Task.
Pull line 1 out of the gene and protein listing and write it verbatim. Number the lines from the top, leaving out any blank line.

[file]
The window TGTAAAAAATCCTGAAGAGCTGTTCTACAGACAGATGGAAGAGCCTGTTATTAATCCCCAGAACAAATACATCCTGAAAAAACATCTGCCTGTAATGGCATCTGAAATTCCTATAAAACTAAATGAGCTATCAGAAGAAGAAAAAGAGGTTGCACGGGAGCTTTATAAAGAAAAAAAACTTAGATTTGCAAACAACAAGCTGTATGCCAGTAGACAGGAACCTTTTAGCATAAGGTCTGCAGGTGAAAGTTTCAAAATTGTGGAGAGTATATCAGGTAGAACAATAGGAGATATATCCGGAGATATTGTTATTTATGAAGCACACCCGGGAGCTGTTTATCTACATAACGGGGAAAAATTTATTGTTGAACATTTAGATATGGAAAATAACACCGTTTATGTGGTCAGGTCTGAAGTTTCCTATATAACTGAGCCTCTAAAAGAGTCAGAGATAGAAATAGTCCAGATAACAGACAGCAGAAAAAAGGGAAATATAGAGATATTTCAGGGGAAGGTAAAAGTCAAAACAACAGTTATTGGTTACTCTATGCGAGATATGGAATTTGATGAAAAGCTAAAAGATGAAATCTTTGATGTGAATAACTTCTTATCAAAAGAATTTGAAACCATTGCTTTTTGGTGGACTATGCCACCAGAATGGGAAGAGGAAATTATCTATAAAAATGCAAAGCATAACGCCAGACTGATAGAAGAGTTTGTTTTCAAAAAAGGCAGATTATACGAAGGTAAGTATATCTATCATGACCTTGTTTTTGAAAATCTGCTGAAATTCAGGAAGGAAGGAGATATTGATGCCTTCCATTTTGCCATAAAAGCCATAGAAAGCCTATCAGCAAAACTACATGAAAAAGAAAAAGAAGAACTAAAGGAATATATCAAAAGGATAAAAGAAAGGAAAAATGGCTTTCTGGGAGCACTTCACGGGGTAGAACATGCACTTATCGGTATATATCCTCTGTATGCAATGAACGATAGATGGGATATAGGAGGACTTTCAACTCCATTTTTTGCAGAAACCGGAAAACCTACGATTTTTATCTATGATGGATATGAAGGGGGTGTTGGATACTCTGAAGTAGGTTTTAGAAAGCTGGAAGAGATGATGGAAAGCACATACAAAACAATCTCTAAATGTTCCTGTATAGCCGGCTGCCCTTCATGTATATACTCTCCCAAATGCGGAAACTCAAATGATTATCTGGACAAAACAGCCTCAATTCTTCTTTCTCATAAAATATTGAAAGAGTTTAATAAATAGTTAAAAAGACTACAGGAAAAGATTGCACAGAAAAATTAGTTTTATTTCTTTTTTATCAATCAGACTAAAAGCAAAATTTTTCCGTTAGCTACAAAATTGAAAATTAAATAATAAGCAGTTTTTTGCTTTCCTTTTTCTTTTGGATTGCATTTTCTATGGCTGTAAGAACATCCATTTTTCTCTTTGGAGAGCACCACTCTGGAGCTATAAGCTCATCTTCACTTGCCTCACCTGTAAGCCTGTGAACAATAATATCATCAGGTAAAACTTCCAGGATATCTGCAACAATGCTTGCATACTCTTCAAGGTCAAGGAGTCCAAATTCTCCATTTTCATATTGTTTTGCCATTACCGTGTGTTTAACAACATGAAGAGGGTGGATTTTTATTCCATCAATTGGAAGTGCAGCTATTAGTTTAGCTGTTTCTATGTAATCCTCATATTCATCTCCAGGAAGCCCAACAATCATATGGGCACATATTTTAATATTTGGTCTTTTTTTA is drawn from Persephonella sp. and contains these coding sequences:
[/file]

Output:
The window TGTAAAAAATCCTGAAGAGCTGTTCTACAGACAGATGGAAGAGCCTGTTATTAATCCCCAGAACAAATACATCCTGAAAAAACATCTGCCTGTAATGGCATCTGAAATTCCTATAAAACTAAATGAGCTATCAGAAGAAGAAAAAGAGGTTGCACGGGAGCTTTATAAAGAAAAAAAACTTAGATTTGCAAACAACAAGCTGTATGCCAGTAGACAGGAACCTTTTAGCATAAGGTCTGCAGGTGAAAGTTTCAAAATTGTGGAGAGTATATCAGGTAGAACAATAGGAGATATATCCGGAGATATTGTTATTTATGAAGCACACCCGGGAGCTGTTTATCTACATAACGGGGAAAAATTTATTGTTGAACATTTAGATATGGAAAATAACACCGTTTATGTGGTCAGGTCTGAAGTTTCCTATATAACTGAGCCTCTAAAAGAGTCAGAGATAGAAATAGTCCAGATAACAGACAGCAGAAAAAAGGGAAATATAGAGATATTTCAGGGGAAGGTAAAAGTCAAAACAACAGTTATTGGTTACTCTATGCGAGATATGGAATTTGATGAAAAGCTAAAAGATGAAATCTTTGATGTGAATAACTTCTTATCAAAAGAATTTGAAACCATTGCTTTTTGGTGGACTATGCCACCAGAATGGGAAGAGGAAATTATCTATAAAAATGCAAAGCATAACGCCAGACTGATAGAAGAGTTTGTTTTCAAAAAAGGCAGATTATACGAAGGTAAGTATATCTATCATGACCTTGTTTTTGAAAATCTGCTGAAATTCAGGAAGGAAGGAGATATTGATGCCTTCCATTTTGCCATAAAAGCCATAGAAAGCCTATCAGCAAAACTACATGAAAAAGAAAAAGAAGAACTAAAGGAATATATCAAAAGGATAAAAGAAAGGAAAAATGGCTTTCTGGGAGCACTTCACGGGGTAGAACATGCACTTATCGGTATATATCCTCTGTATGCAATGAACGATAGATGGGATATAGGAGGACTTTCAACTCCATTTTTTGCAGAAACCGGAAAACCTACGATTTTTATCTATGATGGATATGAAGGGGGTGTTGGATACTCTGAAGTAGGTTTTAGAAAGCTGGAAGAGATGATGGAAAGCACATACAAAACAATCTCTAAATGTTCCTGTATAGCCGGCTGCCCTTCATGTATATACTCTCCCAAATGCGGAAACTCAAATGATTATCTGGACAAAACAGCCTCAATTCTTCTTTCTCATAAAATATTGAAAGAGTTTAATAAATAGTTAAAAAGACTACAGGAAAAGATTGCACAGAAAAATTAGTTTTATTTCTTTTTTATCAATCAGACTAAAAGCAAAATTTTTCCGTTAGCTACAAAATTGAAAATTAAATAATAAGCAGTTTTTTGCTTTCCTTTTTCTTTTGGATTGCATTTTCTATGGCTGTAAGAACATCCATTTTTCTCTTTGGAGAGCACCACTCTGGAGCTATAAGCTCATCTTCACTTGCCTCACCTGTAAGCCTGTGAACAATAATATCATCAGGTAAAACTTCCAGGATATCTGCAACAATGCTTGCATACTCTTCAAGGTCAAGGAGTCCAAATTCTCCATTTTCATATTGTTTTGCCATTACCGTGTGTTTAACAACATGAAGAGGGTGGATTTTTATTCCATCAATTGGAAGTGCAGCTATTAGTTTAGCTGTTTCTATGTAATCCTCATATTCATCTCCAGGAAGCCCAACAATCATATGGGCACATATTTTAATATTTGGTCTTTTTTTA is drawn from Persephonella sp. and contains these coding sequences: